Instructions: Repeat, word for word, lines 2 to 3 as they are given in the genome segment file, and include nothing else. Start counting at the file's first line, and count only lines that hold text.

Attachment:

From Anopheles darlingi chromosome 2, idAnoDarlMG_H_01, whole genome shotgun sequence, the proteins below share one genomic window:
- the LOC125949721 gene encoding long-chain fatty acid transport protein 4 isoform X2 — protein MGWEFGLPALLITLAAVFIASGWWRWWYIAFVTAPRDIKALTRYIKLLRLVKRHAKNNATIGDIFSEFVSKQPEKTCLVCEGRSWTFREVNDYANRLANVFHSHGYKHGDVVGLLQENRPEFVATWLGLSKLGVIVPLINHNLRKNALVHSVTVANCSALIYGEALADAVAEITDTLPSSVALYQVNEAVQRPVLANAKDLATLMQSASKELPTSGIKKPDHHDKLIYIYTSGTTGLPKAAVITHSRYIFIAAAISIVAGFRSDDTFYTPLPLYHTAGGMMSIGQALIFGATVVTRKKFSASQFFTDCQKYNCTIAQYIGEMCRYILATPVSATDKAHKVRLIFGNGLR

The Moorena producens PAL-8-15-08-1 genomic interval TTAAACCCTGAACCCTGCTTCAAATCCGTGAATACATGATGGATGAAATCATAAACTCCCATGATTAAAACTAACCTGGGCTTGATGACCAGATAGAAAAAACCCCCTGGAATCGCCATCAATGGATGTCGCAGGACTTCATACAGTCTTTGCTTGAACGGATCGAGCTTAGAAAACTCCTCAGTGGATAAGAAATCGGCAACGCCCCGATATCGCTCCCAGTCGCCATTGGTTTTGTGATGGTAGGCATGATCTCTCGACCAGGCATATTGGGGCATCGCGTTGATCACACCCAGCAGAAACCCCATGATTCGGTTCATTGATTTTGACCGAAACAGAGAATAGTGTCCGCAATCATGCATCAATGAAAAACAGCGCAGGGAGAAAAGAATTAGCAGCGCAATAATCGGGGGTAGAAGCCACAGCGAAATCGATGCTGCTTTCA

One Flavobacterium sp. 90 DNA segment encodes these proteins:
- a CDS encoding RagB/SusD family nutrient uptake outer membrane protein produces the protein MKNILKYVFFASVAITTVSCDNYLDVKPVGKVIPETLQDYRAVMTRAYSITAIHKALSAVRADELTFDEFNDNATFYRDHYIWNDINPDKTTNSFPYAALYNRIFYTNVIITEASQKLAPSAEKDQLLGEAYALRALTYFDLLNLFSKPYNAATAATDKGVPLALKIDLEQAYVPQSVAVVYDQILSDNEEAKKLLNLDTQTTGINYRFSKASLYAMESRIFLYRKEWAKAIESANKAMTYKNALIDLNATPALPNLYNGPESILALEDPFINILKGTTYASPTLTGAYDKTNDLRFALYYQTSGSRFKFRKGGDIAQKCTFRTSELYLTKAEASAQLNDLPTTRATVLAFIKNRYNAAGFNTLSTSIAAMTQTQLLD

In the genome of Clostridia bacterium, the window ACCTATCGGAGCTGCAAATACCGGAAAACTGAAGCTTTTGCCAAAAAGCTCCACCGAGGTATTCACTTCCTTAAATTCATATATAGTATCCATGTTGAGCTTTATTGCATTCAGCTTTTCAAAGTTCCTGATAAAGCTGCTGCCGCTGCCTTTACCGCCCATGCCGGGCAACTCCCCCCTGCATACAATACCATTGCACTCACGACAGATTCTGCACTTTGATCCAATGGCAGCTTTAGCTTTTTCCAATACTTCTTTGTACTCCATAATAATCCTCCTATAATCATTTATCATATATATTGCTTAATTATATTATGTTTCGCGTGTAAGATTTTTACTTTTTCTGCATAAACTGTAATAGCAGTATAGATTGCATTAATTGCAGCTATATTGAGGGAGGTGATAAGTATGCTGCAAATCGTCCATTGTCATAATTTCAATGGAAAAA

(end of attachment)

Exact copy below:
- the LOC125949721 gene encoding long-chain fatty acid transport protein 4 isoform X2 — protein MGWEFGLPALLITLAAVFIASGWWRWWYIAFVTAPRDIKALTRYIKLLRLVKRHAKNNATIGDIFSEFVSKQPEKTCLVCEGRSWTFREVNDYANRLANVFHSHGYKHGDVVGLLQENRPEFVATWLGLSKLGVIVPLINHNLRKNALVHSVTVANCSALIYGEALADAVAEITDTLPSSVALYQVNEAVQRPVLANAKDLATLMQSASKELPTSGIKKPDHHDKLIYIYTSGTTGLPKAAVITHSRYIFIAAAISIVAGFRSDDTFYTPLPLYHTAGGMMSIGQALIFGATVVTRKKFSASQFFTDCQKYNCTIAQYIGEMCRYILATPVSATDKAHKVRLIFGNGLR

The Moorena producens PAL-8-15-08-1 genomic interval TTAAACCCTGAACCCTGCTTCAAATCCGTGAATACATGATGGATGAAATCATAAACTCCCATGATTAAAACTAACCTGGGCTTGATGACCAGATAGAAAAAACCCCCTGGAATCGCCATCAATGGATGTCGCAGGACTTCATACAGTCTTTGCTTGAACGGATCGAGCTTAGAAAACTCCTCAGTGGATAAGAAATCGGCAACGCCCCGATATCGCTCCCAGTCGCCATTGGTTTTGTGATGGTAGGCATGATCTCTCGACCAGGCATATTGGGGCATCGCGTTGATCACACCCAGCAGAAACCCCATGATTCGGTTCATTGATTTTGACCGAAACAGAGAATAGTGTCCGCAATCATGCATCAATGAAAAACAGCGCAGGGAGAAAAGAATTAGCAGCGCAATAATCGGGGGTAGAAGCCACAGCGAAATCGATGCTGCTTTCA